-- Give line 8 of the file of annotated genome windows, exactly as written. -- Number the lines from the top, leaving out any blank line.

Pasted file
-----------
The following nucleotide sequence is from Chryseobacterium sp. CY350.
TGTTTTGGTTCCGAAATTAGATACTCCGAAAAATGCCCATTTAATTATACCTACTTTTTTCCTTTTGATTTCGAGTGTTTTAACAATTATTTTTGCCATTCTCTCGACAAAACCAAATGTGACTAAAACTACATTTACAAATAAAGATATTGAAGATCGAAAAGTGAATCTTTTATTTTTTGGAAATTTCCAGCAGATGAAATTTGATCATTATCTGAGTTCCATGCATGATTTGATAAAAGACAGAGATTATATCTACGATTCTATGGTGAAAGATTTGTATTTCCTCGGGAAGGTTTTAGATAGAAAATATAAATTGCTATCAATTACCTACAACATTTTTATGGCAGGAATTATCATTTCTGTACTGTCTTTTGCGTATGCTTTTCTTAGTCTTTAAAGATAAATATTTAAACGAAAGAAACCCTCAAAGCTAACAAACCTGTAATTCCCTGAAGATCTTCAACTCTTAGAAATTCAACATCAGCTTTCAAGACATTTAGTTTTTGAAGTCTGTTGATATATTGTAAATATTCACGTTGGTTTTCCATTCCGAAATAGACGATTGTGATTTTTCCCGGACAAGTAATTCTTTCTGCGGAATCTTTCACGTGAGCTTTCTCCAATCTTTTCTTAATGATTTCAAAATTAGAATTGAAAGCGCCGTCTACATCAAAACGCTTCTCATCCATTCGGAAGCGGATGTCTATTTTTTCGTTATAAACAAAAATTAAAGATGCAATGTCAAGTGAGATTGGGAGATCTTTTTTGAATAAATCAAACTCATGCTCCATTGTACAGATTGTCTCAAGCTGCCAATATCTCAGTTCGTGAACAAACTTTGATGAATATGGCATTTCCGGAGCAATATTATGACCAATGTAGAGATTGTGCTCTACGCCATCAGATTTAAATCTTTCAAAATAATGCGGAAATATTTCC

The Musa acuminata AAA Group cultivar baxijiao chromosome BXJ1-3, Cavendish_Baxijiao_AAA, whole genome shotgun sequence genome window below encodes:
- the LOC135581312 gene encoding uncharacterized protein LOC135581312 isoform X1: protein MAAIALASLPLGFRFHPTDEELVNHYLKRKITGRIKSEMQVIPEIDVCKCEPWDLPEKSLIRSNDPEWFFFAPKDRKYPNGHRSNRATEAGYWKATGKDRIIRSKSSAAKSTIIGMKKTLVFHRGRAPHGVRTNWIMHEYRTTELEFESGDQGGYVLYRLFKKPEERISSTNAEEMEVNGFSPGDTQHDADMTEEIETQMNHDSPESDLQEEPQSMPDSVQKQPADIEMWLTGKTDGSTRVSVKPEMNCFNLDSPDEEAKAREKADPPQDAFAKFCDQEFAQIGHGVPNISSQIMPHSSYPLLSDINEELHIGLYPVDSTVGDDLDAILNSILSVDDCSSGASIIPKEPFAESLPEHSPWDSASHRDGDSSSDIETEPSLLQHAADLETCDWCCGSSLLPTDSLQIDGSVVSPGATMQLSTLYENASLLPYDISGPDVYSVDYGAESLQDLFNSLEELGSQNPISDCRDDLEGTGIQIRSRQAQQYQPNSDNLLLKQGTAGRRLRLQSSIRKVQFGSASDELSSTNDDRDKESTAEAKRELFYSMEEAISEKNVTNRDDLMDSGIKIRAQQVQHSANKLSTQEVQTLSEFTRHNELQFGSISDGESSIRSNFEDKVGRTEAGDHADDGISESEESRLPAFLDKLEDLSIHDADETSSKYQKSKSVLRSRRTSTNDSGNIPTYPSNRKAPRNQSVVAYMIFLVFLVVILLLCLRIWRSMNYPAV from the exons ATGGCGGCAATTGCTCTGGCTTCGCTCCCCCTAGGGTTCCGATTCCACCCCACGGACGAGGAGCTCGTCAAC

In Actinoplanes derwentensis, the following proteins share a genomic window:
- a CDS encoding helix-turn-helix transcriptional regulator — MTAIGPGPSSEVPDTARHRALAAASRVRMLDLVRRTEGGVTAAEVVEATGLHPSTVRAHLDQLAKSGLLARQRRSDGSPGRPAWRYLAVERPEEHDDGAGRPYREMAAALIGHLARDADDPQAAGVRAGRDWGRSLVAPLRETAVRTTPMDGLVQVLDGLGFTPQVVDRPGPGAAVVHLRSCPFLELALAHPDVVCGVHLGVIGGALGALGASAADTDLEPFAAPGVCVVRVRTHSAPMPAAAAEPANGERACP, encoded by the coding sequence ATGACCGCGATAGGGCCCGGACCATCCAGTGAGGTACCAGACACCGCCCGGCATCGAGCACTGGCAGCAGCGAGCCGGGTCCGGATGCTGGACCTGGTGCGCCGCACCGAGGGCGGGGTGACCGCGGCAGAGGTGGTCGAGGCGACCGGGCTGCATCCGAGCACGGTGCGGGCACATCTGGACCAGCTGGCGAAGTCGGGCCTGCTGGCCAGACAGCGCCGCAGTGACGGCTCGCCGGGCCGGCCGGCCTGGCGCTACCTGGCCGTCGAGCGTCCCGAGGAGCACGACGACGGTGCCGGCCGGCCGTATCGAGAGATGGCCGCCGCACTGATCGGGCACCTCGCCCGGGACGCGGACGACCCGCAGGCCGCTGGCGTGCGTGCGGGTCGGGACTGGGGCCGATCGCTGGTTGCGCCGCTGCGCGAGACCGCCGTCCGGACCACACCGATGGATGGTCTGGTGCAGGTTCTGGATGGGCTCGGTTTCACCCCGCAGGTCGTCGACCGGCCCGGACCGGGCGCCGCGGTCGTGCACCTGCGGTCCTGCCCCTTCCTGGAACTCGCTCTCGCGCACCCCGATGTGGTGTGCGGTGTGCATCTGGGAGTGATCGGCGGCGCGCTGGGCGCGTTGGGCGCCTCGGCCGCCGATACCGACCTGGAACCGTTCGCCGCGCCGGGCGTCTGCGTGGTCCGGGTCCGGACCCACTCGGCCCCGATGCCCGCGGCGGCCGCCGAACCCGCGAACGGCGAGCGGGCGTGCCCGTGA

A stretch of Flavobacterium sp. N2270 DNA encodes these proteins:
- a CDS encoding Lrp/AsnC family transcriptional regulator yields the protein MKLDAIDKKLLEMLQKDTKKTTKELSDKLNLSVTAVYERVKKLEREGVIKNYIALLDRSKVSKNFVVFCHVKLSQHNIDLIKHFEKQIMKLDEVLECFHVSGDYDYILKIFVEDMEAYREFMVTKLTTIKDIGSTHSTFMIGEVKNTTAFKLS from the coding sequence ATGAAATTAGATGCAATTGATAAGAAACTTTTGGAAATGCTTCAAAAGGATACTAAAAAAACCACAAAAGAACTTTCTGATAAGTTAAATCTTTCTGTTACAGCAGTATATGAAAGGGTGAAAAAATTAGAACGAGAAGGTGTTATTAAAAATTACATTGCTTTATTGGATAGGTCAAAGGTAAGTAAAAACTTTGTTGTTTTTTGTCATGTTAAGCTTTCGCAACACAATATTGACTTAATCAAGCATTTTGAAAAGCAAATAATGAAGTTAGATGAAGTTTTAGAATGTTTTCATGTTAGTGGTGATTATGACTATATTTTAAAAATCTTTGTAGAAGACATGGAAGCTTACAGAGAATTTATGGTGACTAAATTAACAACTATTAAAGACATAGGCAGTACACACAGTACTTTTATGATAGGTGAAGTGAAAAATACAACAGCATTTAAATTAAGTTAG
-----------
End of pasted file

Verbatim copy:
- a CDS encoding Lrp/AsnC family transcriptional regulator yields the protein MKLDAIDKKLLEMLQKDTKKTTKELSDKLNLSVTAVYERVKKLEREGVIKNYIALLDRSKVSKNFVVFCHVKLSQHNIDLIKHFEKQIMKLDEVLECFHVSGDYDYILKIFVEDMEAYREFMVTKLTTIKDIGSTHSTFMIGEVKNTTAFKLS from the coding sequence ATGAAATTAGATGCAATTGATAAGAAACTTTTGGAAATGCTTCAAAAGGATACTAAAAAAACCACAAAAGAACTTTCTGATAAGTTAAATCTTTCTGTTACAGCAGTATATGAAAGGGTGAAAAAATTAGAACGAGAAGGTGTTATTAAAAATTACATTGCTTTATTGGATAGGTCAAAGGTAAGTAAAAACTTTGTTGTTTTTTGTCATGTTAAGCTTTCGCAACACAATATTGACTTAATCAAGCATTTTGAAAAGCAAATAATGAAGTTAGATGAAGTTTTAGAATGTTTTCATGTTAGTGGTGATTATGACTATATTTTAAAAATCTTTGTAGAAGACATGGAAGCTTACAGAGAATTTATGGTGACTAAATTAACAACTATTAAAGACATAGGCAGTACACACAGTACTTTTATGATAGGTGAAGTGAAAAATACAACAGCATTTAAATTAAGTTAG